Travis County Sheriff Sally Hernandez already was on ICE's radar for announcing earlier this year that she'd defy federal immigration detainers filed at the jail - only under extreme circumstances.
She's at it again this week. The U.S. Office of Immigration and Customs Enforcement is accusing Hernandez's office of releasing an inmate from the Travis County Jail without notifying them. The inmate, Julio Cesar Mendoza-Caballero, 33, is a violent gang member who had previously been deported four times. He has now been taken back into custody.
Hernandez strongly pushed back at ICE's assertion, insisting that her office did alert ICE - multiple times. She also accused the immigration office of "overreacting" and making political judgments.
Texas sheriff releases violent Mexican gang member, calling ICE detainer request ‘politically based’ pic.twitter.com/2w8XrM7Zqj— FOX & friends (@foxandfriends) July 20, 2017
Her office weighed in on Tuesday.
“It is unfortunate that once again, ICE has presented inaccurate information in what appears to be an effort to publicly shame agencies with which it disagrees,” the sheriff’s office said. “Open communication between the Travis County Jail and ICE is a daily, if not hourly occurrence. A simple phone call or email would have clarified their error privately and professionally.”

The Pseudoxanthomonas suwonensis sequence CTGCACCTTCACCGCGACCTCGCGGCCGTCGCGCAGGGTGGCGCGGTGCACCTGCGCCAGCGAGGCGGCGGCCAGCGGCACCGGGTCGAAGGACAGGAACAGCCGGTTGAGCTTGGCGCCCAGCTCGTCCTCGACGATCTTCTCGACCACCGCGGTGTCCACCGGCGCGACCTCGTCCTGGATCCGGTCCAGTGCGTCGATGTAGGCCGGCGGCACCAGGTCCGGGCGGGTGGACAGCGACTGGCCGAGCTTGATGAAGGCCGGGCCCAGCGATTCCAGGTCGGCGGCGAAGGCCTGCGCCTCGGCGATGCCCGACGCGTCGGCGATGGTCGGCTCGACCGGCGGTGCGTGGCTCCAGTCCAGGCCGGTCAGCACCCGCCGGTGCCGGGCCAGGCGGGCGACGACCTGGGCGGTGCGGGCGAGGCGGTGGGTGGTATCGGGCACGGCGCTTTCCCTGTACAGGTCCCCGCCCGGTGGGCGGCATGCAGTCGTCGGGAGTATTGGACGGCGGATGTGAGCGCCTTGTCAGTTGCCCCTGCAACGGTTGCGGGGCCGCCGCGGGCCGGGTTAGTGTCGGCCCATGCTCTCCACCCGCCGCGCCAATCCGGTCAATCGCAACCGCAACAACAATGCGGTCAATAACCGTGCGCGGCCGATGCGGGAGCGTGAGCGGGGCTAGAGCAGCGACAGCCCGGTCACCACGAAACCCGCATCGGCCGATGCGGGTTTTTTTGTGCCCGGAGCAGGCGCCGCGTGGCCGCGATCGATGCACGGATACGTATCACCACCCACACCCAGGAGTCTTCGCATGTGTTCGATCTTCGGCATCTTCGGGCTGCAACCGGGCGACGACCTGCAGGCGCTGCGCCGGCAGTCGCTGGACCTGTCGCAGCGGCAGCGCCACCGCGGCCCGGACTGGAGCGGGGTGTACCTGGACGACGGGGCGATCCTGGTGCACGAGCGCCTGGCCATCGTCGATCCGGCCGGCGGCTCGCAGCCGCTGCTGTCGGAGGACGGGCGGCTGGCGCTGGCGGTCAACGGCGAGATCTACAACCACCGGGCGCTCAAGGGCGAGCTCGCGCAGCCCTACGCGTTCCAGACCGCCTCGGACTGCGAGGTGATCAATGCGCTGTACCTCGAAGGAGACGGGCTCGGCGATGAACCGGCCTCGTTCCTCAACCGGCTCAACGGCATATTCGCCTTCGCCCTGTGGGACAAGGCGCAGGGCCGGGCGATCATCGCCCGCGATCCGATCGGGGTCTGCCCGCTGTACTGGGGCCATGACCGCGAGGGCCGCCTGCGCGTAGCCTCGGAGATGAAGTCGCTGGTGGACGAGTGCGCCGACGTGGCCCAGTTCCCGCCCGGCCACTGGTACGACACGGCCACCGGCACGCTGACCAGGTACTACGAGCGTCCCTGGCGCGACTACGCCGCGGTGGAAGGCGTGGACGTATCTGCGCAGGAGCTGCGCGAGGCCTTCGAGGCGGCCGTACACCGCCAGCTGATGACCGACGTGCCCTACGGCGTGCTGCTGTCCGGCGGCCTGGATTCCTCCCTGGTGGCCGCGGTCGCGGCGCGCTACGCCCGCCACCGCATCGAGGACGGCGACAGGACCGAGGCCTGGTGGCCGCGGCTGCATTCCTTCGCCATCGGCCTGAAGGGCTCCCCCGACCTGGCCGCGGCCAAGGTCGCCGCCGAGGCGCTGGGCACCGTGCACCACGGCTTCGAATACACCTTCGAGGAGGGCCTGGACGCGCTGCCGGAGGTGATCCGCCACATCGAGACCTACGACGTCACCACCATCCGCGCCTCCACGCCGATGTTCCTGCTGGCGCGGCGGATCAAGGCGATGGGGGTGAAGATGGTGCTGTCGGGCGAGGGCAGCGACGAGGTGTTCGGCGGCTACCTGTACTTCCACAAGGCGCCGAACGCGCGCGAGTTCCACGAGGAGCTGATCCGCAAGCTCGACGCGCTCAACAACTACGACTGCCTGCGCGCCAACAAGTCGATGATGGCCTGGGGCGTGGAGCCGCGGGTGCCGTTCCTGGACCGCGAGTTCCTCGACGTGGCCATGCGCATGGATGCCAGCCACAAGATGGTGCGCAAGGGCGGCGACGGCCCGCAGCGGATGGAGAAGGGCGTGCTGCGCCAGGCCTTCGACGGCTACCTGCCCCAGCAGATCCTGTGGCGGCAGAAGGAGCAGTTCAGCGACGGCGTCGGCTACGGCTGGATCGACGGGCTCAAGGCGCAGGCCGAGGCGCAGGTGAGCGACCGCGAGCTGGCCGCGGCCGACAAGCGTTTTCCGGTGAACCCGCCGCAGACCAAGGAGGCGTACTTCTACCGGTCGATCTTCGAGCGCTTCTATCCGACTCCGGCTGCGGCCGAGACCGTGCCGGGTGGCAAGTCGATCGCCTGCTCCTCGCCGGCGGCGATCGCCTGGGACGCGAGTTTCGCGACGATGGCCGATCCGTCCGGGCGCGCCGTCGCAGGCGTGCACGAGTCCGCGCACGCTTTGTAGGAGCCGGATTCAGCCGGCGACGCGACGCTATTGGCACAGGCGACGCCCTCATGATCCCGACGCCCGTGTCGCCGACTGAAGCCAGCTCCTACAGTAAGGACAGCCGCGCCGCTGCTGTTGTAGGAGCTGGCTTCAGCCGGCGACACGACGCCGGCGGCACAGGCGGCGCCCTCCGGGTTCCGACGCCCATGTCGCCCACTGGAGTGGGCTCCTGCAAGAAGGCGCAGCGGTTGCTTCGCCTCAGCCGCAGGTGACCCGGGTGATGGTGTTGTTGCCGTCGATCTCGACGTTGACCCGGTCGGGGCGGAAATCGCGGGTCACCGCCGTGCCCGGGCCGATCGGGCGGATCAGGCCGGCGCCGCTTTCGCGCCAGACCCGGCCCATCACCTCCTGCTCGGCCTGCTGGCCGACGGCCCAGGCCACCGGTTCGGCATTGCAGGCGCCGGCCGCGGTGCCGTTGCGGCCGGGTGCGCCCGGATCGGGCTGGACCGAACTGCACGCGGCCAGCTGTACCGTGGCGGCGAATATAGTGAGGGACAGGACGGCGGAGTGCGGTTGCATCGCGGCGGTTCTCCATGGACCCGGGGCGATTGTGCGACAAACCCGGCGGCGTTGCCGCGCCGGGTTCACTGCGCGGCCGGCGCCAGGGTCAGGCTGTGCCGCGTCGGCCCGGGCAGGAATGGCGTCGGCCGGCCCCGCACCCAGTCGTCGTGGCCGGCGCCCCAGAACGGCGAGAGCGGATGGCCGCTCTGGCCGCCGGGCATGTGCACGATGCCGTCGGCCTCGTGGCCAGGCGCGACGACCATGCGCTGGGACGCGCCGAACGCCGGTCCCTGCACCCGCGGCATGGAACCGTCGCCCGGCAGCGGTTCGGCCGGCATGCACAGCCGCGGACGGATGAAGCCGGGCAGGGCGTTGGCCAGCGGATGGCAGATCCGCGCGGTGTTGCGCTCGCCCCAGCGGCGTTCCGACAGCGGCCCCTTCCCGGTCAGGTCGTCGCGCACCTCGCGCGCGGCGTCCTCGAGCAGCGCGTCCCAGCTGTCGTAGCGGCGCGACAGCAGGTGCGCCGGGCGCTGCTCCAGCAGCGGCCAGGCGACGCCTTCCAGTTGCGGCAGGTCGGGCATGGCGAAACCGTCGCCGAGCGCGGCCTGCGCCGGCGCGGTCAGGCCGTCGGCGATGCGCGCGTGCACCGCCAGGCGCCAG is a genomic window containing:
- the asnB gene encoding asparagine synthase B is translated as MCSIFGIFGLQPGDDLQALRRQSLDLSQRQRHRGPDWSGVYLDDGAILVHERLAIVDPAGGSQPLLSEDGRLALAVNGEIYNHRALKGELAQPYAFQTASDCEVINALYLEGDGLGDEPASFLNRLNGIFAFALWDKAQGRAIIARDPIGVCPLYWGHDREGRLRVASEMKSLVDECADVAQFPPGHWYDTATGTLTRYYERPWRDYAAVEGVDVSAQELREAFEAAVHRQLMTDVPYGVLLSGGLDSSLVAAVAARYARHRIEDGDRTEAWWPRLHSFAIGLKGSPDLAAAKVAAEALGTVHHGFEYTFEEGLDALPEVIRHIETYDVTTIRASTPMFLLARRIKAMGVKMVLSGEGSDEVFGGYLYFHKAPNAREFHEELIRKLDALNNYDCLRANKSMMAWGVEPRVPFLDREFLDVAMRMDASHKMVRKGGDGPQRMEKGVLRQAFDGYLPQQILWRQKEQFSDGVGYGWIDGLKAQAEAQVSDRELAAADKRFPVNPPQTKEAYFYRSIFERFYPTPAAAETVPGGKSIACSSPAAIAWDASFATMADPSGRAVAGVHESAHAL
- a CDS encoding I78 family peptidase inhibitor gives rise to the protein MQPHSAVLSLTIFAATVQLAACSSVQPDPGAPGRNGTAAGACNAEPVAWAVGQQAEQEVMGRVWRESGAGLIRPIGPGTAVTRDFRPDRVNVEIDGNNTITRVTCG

Mendoza-Caballero's police record can explain perhaps why ICE "overreacted" as they did.
Mendoza-Caballero was convicted of stealing a firearm in Hopkins County in 2008, and of illegally entering the United States in Arizona, ICE said, adding that he had been removed four times before, with the latest removal in 2013.
According to Travis County Jail records, Mendoza-Caballero was booked into the facility in June on a misdemeanor charge of assault causing bodily injury and a city ordinance violation. Authorities at the jail also confirmed that an ICE detainer was filed on him when he was arrested.
Texas is fast adopting some of the strictest immigration laws in the country. Gov. Greg Abbott signed a bill to ban sanctuary cities in May. Police chiefs, sheriffs and constables who choose not to comply will be criminally charged, while local jurisdictions can be fined up to $25,000 for a day for violating the law.
A few key pieces of legislation cracking down on sanctuary cities are also making their way through Congress. Kate's Law, which punishes illegal immigrants who have been deported and then returned to the States, passed the House 257 to 157. On the same day, the No Sanctuary for Criminals Act, which would strip any city of federal funding that chooses to harbor illegal immigrants, passed 228-195.